June 2 (Reuters) - Cameco (CCO.TO) is the world’s second-largest producer of uranium, a radioactive metal that most nuclear power reactors use as fuel. But the Canadian-based company does more than simply take ore out of the ground.
Here is a step-by-step guide to what is involved in delivering ready-to-use fuel rods to reactors around the world.
Ore is mined and then milled to separate the uranium from other minerals, creating a concentrate called triuranium octoxide. The substance is then shipped to a refiner.
At a refinery, the concentrate is mixed with acid to create a slurry. A solvent is added to extract the uranium and it is scrubbed to remove impurities.
The uranium is then concentrated and heated to break it down into uranium trioxide, a yellow powder that is then shipped to a conversion facility.
Natural uranium dioxide is made by reducing uranium trioxide with hydrogen. It takes the form of a tactile black powder. It is shipped from Cameco’s facility in Port Hope, Ontario, to customers in Asia, who then use it to make fuel bundles for their heavy water reactors.
Cameco’s (CCO.TO) Port Hope facility is the only commercial producer of natural uranium dioxide in the world.
Uranium dioxide made in Port Hope is also used by the company’s fuel manufacturing division to make fuel bundles for Canadian nuclear reactors.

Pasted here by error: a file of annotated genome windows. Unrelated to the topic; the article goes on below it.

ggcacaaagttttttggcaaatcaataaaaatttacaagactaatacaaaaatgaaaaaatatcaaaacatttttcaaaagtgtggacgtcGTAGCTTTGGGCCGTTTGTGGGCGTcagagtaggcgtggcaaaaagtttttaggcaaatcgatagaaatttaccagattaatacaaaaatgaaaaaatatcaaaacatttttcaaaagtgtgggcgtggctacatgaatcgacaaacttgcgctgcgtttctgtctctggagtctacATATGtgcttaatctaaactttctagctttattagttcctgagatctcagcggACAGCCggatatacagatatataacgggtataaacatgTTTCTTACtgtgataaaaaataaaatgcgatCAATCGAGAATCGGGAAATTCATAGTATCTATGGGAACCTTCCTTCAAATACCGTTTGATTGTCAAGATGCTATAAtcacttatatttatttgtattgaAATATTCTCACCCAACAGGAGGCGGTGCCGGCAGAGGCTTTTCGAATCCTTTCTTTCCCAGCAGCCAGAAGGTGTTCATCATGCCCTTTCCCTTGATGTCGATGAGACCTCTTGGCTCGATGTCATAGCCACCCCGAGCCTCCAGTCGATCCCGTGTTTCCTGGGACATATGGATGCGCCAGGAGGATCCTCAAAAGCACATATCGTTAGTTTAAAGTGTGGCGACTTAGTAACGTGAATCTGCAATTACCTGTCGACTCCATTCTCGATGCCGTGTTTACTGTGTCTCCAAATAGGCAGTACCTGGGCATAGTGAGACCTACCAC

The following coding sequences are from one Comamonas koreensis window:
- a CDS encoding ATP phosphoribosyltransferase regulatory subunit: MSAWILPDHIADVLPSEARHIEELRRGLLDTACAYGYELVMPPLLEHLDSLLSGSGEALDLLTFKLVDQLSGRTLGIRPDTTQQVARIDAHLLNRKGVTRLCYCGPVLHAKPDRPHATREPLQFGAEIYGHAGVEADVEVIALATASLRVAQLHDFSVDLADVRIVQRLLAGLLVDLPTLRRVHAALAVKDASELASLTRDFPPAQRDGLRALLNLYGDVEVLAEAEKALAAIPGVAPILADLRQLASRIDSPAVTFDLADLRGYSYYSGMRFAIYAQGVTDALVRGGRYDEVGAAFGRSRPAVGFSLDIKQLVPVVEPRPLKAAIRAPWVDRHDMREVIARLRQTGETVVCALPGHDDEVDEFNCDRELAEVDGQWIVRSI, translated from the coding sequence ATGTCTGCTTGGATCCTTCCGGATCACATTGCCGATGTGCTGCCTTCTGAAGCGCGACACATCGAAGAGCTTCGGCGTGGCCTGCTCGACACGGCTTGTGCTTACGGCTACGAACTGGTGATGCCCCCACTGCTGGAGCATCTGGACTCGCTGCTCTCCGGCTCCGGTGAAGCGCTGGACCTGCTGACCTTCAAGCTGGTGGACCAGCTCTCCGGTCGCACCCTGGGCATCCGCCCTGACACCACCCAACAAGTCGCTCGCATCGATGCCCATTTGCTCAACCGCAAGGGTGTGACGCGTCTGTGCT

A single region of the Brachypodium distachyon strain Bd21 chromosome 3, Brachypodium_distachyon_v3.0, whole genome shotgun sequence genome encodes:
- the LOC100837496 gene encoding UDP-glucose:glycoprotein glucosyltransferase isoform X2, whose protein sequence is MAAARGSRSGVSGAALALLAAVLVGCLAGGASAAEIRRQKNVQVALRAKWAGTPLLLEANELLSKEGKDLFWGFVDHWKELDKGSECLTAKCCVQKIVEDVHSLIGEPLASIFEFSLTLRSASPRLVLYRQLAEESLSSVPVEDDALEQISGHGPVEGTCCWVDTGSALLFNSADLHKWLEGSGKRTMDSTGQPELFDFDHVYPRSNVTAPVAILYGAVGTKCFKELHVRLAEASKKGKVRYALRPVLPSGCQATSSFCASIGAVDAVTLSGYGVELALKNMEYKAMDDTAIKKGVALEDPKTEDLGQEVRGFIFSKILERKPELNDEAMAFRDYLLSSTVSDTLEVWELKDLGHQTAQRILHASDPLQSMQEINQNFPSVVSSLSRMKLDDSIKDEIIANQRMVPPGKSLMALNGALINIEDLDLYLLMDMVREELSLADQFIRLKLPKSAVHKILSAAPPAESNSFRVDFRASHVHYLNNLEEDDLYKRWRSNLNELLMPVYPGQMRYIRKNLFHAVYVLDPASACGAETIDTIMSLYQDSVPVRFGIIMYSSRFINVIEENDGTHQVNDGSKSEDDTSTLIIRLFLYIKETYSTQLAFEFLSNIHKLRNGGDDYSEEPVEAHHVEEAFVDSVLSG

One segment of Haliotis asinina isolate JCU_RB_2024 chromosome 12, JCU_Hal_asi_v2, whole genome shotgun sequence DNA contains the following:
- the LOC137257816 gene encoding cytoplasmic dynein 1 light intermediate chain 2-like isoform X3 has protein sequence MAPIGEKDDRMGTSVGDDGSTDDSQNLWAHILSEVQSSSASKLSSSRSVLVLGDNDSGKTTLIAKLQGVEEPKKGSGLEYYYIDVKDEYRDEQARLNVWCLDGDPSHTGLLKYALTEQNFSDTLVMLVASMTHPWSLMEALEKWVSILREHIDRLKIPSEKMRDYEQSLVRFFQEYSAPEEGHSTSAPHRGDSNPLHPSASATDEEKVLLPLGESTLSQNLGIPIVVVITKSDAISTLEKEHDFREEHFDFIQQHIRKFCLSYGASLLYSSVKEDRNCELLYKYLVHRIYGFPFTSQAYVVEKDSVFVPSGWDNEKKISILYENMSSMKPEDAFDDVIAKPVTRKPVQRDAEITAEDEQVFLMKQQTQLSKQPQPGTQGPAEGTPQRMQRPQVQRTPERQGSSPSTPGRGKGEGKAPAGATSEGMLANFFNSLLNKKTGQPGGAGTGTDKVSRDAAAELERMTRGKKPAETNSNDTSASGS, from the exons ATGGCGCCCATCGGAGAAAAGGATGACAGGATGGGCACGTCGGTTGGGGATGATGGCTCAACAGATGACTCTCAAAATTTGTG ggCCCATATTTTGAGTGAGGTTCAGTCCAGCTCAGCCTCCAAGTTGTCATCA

Uranium trioxide is also converted into uranium hexafluoride, which is enriched and then used to fuel light water reactors.
To make uranium hexafluoride, uranium trioxide goes through numerous chemical processes, including the addition of fluorine gas. It is then heated to make a liquid, which is pumped into large storage containers. The containers are cooled for about four days, until the substance crystallizes.
Crystallized uranium hexafluoride is then sent to enrichment facilities in the United States, Europe and Asia where it is converted into enriched uranium dioxide to be used as nuclear fuel.
Enrichment uses centrifuge or gaseous diffusion to increase the percentage of U-235 isotopes in uranium. The isotopes, when divided, release energy that is harnassed by nuclear plants to generate electricity.
Uranium is naturally about 0.7 percent U-235. Enrichment is necessary because light water reactors need fuel that contains 3 to 5 percent U-235.
Once enriched, the uranium has increased potential for fission and must be treated with care.
The process of making the fuel bundles varies depending on the type of reactor. Generally granulated uranium in natural or enriched uranium dioxide form is pressed into pellets and heated to create condensed fuel.
The fuel pellets are then ground down, cleaned and fed into special zirconium metal rods which are then welded shut.
For light water reactors, the rods are snapped together in a fuel assembly, which is then transported to reactors.
For heavy water reactors, the rods are arranged into fuel bundles and welded together, then packed and shipped to customers in Canada and rest of the world. (Reporting by Julie Gordon; Editing by Frank McGurty)